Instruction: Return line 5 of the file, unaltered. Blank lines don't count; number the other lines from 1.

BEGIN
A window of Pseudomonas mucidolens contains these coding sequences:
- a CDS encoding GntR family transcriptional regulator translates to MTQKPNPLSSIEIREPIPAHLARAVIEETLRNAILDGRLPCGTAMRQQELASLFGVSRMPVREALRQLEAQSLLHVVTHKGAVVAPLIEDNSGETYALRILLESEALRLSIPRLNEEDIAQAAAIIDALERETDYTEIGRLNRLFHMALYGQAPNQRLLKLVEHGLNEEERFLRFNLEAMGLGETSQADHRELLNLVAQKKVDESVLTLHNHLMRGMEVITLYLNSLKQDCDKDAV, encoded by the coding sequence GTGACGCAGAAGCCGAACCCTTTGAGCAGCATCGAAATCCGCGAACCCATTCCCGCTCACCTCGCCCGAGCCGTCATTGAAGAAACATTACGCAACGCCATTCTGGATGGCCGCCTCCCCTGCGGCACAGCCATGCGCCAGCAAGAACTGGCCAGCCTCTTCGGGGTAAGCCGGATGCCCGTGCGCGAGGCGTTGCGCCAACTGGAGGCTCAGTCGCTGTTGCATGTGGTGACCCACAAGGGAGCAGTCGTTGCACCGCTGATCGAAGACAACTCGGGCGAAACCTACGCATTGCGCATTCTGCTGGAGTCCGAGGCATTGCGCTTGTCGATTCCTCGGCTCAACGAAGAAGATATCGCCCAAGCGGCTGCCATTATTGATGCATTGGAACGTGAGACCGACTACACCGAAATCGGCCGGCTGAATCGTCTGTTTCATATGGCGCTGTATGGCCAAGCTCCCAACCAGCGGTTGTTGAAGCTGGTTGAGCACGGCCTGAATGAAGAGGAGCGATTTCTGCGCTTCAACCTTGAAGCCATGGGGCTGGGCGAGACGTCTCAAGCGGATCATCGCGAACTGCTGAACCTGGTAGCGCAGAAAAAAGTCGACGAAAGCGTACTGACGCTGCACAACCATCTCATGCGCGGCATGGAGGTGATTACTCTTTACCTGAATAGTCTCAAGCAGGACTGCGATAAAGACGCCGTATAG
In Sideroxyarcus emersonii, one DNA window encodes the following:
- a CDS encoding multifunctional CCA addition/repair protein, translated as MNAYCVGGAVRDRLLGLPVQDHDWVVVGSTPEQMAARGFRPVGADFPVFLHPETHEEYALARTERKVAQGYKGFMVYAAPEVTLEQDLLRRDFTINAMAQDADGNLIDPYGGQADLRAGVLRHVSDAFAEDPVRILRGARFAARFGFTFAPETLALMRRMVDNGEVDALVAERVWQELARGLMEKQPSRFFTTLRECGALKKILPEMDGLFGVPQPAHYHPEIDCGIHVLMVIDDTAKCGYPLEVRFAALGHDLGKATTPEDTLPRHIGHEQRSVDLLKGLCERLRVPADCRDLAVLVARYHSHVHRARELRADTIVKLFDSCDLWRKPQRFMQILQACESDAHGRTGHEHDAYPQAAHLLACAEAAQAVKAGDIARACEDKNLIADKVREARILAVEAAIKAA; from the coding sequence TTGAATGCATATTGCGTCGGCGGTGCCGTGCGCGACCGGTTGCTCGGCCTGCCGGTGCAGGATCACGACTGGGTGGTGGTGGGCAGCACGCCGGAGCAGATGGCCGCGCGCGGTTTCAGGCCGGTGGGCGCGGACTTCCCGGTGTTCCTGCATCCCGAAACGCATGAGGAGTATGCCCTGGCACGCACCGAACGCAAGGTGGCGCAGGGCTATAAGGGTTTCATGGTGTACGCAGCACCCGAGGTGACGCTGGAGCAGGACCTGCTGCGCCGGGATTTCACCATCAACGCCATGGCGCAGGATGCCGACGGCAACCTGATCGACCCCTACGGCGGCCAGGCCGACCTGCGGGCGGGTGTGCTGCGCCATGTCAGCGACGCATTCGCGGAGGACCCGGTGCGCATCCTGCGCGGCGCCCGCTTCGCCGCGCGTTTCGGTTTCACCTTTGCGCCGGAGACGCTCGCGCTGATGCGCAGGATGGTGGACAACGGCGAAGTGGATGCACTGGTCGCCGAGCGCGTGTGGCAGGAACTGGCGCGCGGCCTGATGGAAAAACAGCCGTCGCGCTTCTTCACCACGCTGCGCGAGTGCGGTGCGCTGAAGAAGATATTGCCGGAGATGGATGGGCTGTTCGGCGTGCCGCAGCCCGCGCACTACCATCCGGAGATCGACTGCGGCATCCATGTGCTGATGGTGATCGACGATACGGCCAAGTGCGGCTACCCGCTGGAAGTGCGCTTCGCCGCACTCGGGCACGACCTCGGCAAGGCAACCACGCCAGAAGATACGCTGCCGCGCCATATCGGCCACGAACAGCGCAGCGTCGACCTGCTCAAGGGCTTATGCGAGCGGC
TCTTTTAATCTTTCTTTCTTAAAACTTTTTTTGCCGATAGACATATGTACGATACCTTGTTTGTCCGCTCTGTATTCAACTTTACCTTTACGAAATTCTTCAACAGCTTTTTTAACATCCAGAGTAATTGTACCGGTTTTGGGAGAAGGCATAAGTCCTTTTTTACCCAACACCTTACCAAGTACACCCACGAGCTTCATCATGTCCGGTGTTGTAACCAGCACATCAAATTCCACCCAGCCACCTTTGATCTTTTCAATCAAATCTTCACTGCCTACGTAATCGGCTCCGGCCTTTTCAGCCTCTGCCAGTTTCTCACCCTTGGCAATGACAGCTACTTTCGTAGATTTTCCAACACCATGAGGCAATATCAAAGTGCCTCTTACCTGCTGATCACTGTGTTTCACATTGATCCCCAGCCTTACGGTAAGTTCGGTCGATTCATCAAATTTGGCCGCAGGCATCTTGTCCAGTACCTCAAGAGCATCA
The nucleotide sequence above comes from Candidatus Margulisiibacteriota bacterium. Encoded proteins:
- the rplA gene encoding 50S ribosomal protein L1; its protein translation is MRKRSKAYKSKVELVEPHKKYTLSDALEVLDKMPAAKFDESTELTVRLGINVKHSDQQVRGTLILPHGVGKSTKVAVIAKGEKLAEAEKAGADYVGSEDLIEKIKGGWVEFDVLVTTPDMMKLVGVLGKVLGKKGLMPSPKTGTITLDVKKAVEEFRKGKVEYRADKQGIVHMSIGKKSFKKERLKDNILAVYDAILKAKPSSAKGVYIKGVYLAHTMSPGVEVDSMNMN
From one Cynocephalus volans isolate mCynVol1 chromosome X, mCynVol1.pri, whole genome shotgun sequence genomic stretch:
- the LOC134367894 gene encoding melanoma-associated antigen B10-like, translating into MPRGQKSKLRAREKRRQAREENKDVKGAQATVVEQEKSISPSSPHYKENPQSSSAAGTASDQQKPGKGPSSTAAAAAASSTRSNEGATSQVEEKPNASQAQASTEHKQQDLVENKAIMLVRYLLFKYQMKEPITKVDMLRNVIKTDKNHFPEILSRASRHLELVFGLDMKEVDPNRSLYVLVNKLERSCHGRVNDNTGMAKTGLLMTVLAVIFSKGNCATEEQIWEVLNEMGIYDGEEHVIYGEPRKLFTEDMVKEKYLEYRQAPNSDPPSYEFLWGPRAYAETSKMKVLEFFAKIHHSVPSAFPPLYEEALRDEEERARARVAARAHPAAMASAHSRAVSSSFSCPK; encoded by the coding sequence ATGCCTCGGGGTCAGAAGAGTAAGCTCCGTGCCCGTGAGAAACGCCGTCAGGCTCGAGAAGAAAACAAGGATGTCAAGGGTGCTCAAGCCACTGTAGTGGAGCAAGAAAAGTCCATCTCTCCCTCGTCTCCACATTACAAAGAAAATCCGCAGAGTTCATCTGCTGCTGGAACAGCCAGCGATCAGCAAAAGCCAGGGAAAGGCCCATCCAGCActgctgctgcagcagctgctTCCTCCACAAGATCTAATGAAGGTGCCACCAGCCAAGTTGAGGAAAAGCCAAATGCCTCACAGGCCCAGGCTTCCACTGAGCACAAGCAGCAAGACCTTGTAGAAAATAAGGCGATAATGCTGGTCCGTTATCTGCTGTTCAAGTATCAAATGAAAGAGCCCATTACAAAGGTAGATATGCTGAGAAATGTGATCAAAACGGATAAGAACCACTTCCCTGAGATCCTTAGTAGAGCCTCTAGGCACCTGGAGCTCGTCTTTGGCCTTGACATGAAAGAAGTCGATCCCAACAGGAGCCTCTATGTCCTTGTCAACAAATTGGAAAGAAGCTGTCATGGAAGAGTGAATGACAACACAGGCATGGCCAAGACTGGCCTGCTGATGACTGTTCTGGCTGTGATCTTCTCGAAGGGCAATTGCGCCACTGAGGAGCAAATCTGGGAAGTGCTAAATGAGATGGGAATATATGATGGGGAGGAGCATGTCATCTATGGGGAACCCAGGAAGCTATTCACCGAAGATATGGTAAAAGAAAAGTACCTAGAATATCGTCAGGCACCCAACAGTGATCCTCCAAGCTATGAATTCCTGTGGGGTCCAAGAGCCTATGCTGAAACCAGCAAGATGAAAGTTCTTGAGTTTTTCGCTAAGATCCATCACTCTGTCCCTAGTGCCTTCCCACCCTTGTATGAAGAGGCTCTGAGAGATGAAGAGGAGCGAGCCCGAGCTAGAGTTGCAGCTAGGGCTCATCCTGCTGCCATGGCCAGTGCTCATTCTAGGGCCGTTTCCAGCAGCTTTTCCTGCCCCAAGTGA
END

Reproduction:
TCTTTTAATCTTTCTTTCTTAAAACTTTTTTTGCCGATAGACATATGTACGATACCTTGTTTGTCCGCTCTGTATTCAACTTTACCTTTACGAAATTCTTCAACAGCTTTTTTAACATCCAGAGTAATTGTACCGGTTTTGGGAGAAGGCATAAGTCCTTTTTTACCCAACACCTTACCAAGTACACCCACGAGCTTCATCATGTCCGGTGTTGTAACCAGCACATCAAATTCCACCCAGCCACCTTTGATCTTTTCAATCAAATCTTCACTGCCTACGTAATCGGCTCCGGCCTTTTCAGCCTCTGCCAGTTTCTCACCCTTGGCAATGACAGCTACTTTCGTAGATTTTCCAACACCATGAGGCAATATCAAAGTGCCTCTTACCTGCTGATCACTGTGTTTCACATTGATCCCCAGCCTTACGGTAAGTTCGGTCGATTCATCAAATTTGGCCGCAGGCATCTTGTCCAGTACCTCAAGAGCATCA